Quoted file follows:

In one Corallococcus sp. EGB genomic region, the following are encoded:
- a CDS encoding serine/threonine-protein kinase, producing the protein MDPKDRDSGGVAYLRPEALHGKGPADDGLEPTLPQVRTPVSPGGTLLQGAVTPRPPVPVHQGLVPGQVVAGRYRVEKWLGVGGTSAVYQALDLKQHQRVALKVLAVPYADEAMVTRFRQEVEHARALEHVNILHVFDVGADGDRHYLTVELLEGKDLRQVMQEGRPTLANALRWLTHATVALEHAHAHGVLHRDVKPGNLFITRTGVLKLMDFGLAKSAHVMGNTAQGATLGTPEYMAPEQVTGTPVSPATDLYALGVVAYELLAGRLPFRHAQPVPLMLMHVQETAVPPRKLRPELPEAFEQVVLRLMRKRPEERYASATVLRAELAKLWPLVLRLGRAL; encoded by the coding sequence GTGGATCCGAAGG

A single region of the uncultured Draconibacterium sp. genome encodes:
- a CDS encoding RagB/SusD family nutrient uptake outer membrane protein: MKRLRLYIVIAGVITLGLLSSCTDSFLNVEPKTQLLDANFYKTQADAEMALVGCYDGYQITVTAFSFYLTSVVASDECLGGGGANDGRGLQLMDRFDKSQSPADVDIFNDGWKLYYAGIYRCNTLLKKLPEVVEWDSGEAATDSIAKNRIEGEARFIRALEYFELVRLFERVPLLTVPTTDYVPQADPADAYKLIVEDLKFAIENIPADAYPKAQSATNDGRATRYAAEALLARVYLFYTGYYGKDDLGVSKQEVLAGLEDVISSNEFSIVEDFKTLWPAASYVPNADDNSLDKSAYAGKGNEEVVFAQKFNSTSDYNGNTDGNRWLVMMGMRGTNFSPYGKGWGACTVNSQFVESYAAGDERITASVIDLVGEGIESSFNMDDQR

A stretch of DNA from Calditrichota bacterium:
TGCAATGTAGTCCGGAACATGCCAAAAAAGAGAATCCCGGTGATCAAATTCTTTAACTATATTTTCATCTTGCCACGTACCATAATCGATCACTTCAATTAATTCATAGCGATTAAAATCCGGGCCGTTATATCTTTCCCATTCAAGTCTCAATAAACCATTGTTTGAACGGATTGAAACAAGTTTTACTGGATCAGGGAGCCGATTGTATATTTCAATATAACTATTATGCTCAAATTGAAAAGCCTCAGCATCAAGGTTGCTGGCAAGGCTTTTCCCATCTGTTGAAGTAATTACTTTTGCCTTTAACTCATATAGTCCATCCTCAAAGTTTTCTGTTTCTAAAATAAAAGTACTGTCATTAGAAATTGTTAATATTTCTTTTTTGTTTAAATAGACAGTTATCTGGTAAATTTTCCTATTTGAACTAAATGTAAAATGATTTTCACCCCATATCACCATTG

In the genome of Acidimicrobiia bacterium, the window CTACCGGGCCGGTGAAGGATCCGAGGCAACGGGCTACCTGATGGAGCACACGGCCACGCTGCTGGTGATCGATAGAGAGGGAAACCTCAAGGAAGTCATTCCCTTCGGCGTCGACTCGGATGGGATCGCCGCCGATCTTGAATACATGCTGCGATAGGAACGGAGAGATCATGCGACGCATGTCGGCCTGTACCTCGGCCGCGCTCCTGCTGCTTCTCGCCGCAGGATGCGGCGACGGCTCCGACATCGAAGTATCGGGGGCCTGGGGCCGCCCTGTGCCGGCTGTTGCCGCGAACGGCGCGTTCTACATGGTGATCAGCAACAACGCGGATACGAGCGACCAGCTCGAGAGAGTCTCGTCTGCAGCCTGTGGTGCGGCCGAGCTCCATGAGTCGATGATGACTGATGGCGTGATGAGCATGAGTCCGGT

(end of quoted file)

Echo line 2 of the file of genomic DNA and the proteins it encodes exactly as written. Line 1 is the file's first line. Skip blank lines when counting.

- a CDS encoding serine/threonine-protein kinase, producing the protein MDPKDRDSGGVAYLRPEALHGKGPADDGLEPTLPQVRTPVSPGGTLLQGAVTPRPPVPVHQGLVPGQVVAGRYRVEKWLGVGGTSAVYQALDLKQHQRVALKVLAVPYADEAMVTRFRQEVEHARALEHVNILHVFDVGADGDRHYLTVELLEGKDLRQVMQEGRPTLANALRWLTHATVALEHAHAHGVLHRDVKPGNLFITRTGVLKLMDFGLAKSAHVMGNTAQGATLGTPEYMAPEQVTGTPVSPATDLYALGVVAYELLAGRLPFRHAQPVPLMLMHVQETAVPPRKLRPELPEAFEQVVLRLMRKRPEERYASATVLRAELAKLWPLVLRLGRAL; encoded by the coding sequence GTGGATCCGAAGG